These fake identity documents would be used to help Jews escape across the border, or at least help hide their Jewish ethnicity if they were ever stopped and questioned. He would often ride as far as Assisi (over 100 miles one way), where many Jews were being hidden in Franciscan convents.

By taking on this role, he put himself at huge risk. At one point he was arrested and questioned by the head of the Fascist secret police in Florence, where he lived.

The Goldenberg family had met Gino Bartali in 1941 in Fiesole. Shlomo Goldenberg-Paz, who was 9 years old at the time, told Yad Vashem that he remembered a meeting with Bartali and his relative Armando Sizzi, who was a close family friend. The two sat with Shlomo’s father and had “a discussion of adults”. He remembered the event well because the renowned cyclist had given him a bicycle and a photo with a dedication, which Goldbenberg-Paz has always kept. In 1941 the conversation with Bartali could not have dealt with illegal papers, but meeting his childhood hero became engraved in Goldenberg’s memory.

When later on, following the German occupation in 1943, the Goldenbergs went into hiding, Shlomo was first sent to a convent, but then joined his parents who were hiding in an apartment in Florence belonging to Bartali. Gino Bartali helped and supported them. Goldenberg’s cousin, Aurelio Klein also fled to Florence because he had heard that one could obtain forged papers. He stayed in the apartment with the Goldenberg family for a short while, and then fled to Switzerland with the help of forged documents. Klein told Yad Vashem that Shlomo Goldenberg’s mother had received forged papers from Bartali, and that she was the only one in the family who dared set foot outside the apartment and go shopping.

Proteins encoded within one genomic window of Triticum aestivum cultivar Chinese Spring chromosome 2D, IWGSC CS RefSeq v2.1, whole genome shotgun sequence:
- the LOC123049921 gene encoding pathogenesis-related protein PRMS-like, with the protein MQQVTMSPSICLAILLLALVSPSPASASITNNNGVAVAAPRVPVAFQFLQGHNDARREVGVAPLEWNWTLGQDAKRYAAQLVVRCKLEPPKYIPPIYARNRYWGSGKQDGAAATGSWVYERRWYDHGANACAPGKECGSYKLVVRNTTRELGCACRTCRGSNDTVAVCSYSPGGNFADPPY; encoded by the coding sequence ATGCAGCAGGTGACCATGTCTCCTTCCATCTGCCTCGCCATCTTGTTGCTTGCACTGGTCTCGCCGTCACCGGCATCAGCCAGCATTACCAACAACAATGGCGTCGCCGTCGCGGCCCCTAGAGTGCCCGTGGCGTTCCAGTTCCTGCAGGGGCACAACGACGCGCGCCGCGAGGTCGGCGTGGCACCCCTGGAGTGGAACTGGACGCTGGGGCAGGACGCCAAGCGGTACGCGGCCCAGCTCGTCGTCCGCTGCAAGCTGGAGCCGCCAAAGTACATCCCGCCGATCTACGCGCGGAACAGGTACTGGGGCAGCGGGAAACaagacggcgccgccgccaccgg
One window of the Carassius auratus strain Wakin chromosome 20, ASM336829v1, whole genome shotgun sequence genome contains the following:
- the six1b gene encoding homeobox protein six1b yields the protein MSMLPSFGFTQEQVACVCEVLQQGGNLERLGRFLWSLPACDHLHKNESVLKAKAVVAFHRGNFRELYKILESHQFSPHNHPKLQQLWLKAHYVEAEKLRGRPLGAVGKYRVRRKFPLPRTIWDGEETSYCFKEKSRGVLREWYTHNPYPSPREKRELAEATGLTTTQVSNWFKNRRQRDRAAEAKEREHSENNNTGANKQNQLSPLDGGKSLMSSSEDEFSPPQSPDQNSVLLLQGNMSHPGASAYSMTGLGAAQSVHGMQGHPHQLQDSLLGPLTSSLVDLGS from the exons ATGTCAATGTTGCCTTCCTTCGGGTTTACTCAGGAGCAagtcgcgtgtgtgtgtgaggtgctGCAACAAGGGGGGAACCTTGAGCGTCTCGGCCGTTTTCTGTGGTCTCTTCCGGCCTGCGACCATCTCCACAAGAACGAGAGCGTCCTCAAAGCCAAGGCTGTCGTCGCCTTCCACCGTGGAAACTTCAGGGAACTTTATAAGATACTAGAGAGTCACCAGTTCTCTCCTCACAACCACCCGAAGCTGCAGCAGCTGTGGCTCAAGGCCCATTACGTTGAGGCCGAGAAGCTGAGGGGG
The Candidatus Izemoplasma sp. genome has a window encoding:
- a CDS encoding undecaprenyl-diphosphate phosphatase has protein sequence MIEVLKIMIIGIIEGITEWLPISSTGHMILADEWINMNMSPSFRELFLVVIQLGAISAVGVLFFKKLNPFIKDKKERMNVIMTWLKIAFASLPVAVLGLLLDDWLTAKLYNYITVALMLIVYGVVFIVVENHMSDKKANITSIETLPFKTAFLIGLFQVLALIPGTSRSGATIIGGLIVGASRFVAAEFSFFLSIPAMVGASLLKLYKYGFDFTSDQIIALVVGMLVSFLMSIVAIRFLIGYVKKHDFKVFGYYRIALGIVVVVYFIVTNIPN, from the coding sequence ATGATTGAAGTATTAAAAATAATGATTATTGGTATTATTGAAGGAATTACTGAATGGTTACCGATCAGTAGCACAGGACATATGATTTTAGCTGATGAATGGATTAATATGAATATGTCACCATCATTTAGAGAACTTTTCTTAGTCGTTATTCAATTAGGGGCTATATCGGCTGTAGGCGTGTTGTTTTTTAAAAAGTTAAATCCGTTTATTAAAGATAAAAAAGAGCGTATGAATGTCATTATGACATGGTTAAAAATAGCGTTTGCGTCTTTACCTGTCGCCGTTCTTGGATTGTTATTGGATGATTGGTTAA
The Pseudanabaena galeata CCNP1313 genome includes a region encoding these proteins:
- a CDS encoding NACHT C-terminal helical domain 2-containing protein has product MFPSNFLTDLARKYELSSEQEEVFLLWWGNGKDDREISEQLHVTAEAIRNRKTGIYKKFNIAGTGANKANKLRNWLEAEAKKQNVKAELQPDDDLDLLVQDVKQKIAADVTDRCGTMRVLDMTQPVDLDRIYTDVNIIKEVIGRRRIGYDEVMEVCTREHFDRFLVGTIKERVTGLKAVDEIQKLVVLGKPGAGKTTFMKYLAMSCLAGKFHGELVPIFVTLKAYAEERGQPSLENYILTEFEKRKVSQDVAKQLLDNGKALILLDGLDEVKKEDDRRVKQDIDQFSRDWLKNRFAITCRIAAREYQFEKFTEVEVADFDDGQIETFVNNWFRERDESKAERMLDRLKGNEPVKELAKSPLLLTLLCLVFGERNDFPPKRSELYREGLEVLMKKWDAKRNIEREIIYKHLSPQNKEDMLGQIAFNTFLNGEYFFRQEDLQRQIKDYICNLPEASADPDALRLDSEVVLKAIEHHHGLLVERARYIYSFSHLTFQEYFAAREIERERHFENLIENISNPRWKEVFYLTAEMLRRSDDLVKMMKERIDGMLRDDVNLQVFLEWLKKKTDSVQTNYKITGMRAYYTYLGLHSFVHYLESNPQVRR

For many years after the war, Bartali did not speak about his role in saving hundreds of people, sharing just a few details with his son Andrea. It was only after his death in 2000, that Bartali’s rescue activities came to light. In 2013, Yad Vashem recognized Gino Bartali with the honor of Righteous Among the Nations.